Signs of preparation for privatisation
A privatised Medibank Private would not greatly change the way it does business, experts say, and its listed rival says it would welcome the competition.
But the ownership of Medibank rests on the results of the federal election. Labor wants to retain Medibank as a government-owned enterprise but the Coalition's policy is to sell it.
The Greens do not have a position on a sale, but its health spokesman, Richard Di Natale, has said he would consider supporting one if the proceeds went to public health.
Carol Bennett, head of the Consumers Health Forum, said a privatisation made sense. "It's a private health insurer, it should probably be in private hands," she said.
NIB, the only listed health insurer, said a market listing of the country's largest insurer would "bring a lot of attention and focus to the industry, which is good for us".
"You can't throw a rock that big in the pond and not expect some ripples," it said.
Medibank has 3.8 million members. It also has a contract to service the Australian Defence Force and has branched into life insurance and pet insurance.
It has yet to release its annual report for the 2013 financial year, which will confirm how much it has paid the government in dividends over the 12 months to June.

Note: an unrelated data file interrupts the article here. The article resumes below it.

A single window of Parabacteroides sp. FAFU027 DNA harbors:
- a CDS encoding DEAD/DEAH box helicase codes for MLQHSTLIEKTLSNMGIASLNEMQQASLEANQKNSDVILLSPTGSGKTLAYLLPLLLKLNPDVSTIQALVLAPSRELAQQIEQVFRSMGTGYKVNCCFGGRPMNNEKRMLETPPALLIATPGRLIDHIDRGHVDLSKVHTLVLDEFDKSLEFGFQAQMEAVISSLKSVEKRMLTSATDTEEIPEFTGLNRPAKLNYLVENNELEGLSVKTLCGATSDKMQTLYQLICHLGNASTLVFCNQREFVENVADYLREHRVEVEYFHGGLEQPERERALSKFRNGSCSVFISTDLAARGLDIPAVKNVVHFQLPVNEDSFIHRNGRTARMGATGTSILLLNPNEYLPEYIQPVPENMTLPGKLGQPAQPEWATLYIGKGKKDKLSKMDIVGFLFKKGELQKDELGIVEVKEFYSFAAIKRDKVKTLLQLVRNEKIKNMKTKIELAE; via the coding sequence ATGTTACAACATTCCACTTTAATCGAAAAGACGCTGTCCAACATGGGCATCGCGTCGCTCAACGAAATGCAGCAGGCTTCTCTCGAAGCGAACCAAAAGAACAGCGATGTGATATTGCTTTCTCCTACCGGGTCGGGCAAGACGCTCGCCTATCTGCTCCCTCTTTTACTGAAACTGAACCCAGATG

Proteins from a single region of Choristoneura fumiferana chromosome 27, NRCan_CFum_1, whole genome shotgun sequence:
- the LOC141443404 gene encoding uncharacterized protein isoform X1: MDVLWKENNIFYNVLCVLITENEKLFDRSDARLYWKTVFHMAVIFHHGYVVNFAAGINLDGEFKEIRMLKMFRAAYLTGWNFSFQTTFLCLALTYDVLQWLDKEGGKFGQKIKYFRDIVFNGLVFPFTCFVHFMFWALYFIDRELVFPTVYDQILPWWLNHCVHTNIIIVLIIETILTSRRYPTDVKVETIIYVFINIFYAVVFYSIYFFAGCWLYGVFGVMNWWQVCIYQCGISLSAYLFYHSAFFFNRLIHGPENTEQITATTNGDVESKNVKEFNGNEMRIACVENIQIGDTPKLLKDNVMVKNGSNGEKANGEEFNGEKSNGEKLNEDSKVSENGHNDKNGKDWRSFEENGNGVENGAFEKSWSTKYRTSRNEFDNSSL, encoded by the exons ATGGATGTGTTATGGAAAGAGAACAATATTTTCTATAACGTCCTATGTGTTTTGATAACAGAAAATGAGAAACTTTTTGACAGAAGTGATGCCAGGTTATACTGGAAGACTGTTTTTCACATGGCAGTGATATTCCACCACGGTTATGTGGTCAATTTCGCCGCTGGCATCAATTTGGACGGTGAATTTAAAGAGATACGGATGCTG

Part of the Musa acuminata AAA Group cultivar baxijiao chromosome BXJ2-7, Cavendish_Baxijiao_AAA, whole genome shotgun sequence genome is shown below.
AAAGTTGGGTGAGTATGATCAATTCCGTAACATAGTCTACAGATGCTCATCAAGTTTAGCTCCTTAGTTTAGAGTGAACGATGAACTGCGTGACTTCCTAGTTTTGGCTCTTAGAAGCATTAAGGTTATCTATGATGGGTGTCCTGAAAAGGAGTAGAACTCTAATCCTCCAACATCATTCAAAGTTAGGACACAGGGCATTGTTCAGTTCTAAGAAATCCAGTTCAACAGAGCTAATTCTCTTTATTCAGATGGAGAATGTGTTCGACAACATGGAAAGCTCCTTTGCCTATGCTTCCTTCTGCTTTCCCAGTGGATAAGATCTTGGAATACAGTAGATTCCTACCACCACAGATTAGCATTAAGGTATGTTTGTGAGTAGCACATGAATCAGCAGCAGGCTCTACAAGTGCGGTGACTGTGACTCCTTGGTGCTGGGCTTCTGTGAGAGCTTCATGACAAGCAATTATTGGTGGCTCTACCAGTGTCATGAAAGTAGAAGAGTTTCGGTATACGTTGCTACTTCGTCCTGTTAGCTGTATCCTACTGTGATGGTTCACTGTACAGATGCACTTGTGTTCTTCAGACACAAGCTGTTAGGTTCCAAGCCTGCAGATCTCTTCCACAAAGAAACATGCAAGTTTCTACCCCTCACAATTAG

But its managing director, George Savvides, told Senate estimates last month that Medibank had a two-year "fairly intense program of cost reduction".
Grahame Danaher, managing director of the not-for-profit health fund Westfund, said the comments suggested Medibank was preparing for privatisation.
It has been widely suggested that Medibank has become more aggressive recently in its commercial approach. It has appointed two new board members since March, Peter Hodgett and Elizabeth Alexander.
In the 2012 year, it reported a 57 per cent slump in net profit to $126.6 million, due to higher claims costs and a sharp fall in investment income. Revenue reached a record high for a second year running at $5.4 billion.
NIB shares rose 5 per cent through 2012, valuing the company at $926 million.
But the newly listed comparison site iSelect, which derives most of its revenues from health insurance sales, closed at $1.62 on Friday - well below its listing price of $1.85.